Jun 112015

I just saw that Ornette Coleman has died. I’m not a jazzbo by any means, but he’s one of 3 jazz artists (mid-’60s John Coltrane and Bitches Brew-era Miles Davis) who first opened my thick head to the genre. I still think there’s something special about him, a floating, open quality to his music that goes down easy for me, that doesn’t raise my suspicions over the motives of those jazz chord–playing cats who’d previously failed to move me.

“I don’t want them to follow me,” he explained. “I want them to follow themselves, but to be with me.”

I will likely never understand the theory behind jazz music and Coleman’s harmelodics concept, but it felt like he and his bandmates were playing bits and pieces of nursery songs, devoid of the context of chords. Too much about life is surrounded by context, surrounded by chords. I still find it exciting to hear he and his mates blurt out their little sing-songy melodies. Sometimes they’re in unison, sometimes not. When the music of Ornette really works for me, it just sounds like kids playing on a schoolyard. “Ramblin’,” for instance, is like the sound of kids jumping rope or playing hopscotch.

It wasn’t always jump rope and hopscotch for Coleman. Another favorite is “Sadness,” from the stark Town Hall, 1962 album.


  11 Responses to “Ornette Coleman Rambles On”

  1. I’d never seen this solo clip from 1972 before, including a bit with Ornette at the piano.

  2. BigSteve

    He speaks to me. The piano playing was interesting, but has there ever been an Ornette fan who wanted him to play less alto? I kept coming across clips of him playing violin and trumpet on youtube today. I know Mr. Mod saw me post this on Facebook today, but here he is with an electric band featuring James Blood Ulmer on guitar and Shannon Jackson on drums:


    He was a great man.

  3. I need to come clean about an area of musical ignorance: I’m never really sure when someone’s playing a tenor or an alto or even a soprano sax unless the shape is different, like those straight saxes, which I think are sopranos. As I watched the clips of Ornette playing trumpet and violin I wondered, “Does he know how to play those instruments?” When he plays whatever sax, it sounds like him. When he plays the other instruments, he sounds like a guy with a lot of confidence who probably can’t play the instrument much better than I can. Does anyone know if he’s “faking it” or not?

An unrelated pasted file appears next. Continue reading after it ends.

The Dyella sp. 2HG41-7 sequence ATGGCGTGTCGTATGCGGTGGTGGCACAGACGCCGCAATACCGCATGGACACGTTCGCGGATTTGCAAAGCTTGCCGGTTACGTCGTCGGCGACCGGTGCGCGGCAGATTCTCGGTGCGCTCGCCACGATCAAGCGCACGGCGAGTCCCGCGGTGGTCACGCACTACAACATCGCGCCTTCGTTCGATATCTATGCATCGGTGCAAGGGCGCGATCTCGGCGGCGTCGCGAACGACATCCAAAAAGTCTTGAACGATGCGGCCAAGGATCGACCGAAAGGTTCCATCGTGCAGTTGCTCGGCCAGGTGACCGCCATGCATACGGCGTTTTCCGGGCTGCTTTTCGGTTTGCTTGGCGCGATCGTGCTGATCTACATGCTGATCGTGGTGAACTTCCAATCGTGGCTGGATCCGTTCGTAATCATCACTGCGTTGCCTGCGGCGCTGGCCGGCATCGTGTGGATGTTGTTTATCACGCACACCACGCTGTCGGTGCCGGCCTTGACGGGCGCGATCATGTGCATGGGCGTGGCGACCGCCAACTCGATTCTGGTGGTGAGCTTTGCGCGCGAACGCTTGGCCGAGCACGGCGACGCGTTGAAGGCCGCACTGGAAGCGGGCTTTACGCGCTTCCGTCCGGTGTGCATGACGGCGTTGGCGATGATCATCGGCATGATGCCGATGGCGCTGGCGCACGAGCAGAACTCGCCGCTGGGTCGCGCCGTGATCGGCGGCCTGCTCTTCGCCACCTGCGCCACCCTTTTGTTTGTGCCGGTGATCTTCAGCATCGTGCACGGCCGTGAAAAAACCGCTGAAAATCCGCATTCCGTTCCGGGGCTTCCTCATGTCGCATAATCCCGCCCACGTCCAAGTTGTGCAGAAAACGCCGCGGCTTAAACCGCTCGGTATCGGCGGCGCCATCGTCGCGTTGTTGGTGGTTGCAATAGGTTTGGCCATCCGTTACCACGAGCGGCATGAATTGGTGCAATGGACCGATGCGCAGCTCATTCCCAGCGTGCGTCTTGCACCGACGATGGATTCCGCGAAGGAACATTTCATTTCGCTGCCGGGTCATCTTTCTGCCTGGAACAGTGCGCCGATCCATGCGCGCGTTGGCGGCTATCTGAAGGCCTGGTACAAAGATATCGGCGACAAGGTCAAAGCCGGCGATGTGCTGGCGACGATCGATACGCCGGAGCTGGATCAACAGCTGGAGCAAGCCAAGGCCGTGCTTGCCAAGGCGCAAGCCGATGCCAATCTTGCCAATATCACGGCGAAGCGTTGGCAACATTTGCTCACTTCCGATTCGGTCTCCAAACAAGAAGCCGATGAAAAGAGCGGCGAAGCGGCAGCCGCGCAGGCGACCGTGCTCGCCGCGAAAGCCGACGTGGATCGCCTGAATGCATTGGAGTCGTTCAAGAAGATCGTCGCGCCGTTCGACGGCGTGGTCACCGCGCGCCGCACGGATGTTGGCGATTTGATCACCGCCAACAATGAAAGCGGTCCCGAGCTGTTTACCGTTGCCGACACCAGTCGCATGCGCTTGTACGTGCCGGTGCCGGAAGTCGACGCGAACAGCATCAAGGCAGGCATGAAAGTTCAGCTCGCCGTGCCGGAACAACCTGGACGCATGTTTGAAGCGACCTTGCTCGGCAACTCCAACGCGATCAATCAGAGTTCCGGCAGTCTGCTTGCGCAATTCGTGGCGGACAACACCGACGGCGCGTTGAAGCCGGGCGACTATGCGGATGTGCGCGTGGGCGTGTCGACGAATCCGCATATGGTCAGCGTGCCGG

Another thing I thought about while digging through electric Ornette clips: are his electric bassists about the only jazz bassists who play Rickenbackers?

  4. I’m pretty lightweight when it comes to jazz. I really just gravitate towards the pre-1960 basics: early Miles, Monk, early Coltrane, etc. So Ornette’s music isn’t really my cup of tea. But I really admire any artist who so relentlessly chases after something so odd, no doubt for a long time to his own detriment. My favorite line from his NYT obit:

    “he was beaten by a gang of musicians outside a dance hall in Baton Rouge, La., for playing strangely”

  5. BigSteve

    I prefer to believe he was using the violin for texture. It seemed that he played it more like a drum. Remember that there were people who always thought he was faking it. A much repeated story has trumpeter Roy Eldridge, upon hearing his first quartet in NYC in the 60s, saying, “I’d listened to him all kinds of ways. I listened to him high and I listened to him cold sober. I even played with him. I think he’s jiving baby.” As long as he’s playing sax, I never get that feeling.

    Ornette apparently thought of himself primarily as a composer rather than a player anyway. Singer-songwriter Joe Henry got Ornette to play on one of his songs in 2001. He had a nice reminiscence of that session on Facebook yesterday. Apparently he kept doing takes that Joe thought were great, but he was unhappy with them. He told him, “Joseph, I know the saxophone so well. And I still hear myself playing the saxophone. I need to keep going until I’m not playing sax anymore but just playing music.”

    I noticed the Rickebacker bass too. Maybe it sounded good next to those big fat hollow-body Gibsons the guitarists were playing. Later when the great Philadelphian bassist Jamaladeen Tacuma played in Prime Time he introduced the Mod’s favorite instrument, the Steinberger bass, to the band.

  6. BigSteve

    Yeah I read that too. He claimed they also took his sax and threw it off a cliff. Trust me, there are no cliffs in Baton Rouge.

  7. That’s awesome.

  8. misterioso

    I love the early albums. After a certain point–early 60s, for me–I can’t grasp what he’s getting at most of the time.

  9. As part of my jumping off point of Ornette videos I came across one of those clips of James Blood Ulmer seated with a Steinberger. It looks like a headless ukulele tucked away in his dashiki and his big mitts.

  10. Did anyone notice that the Ulmer line in this piece sounds like a note for note cop of the opening bassoon part in the Rites of Spring?

    Apropos of our related copyright discussion on today’s All-Star Jam.

  11. tonyola

    For the record, Coleman’s usual weapon of choice was the alto sax, and that’s what he’s playing on the clips that you provided.

Lost Password?

twitter facebook youtube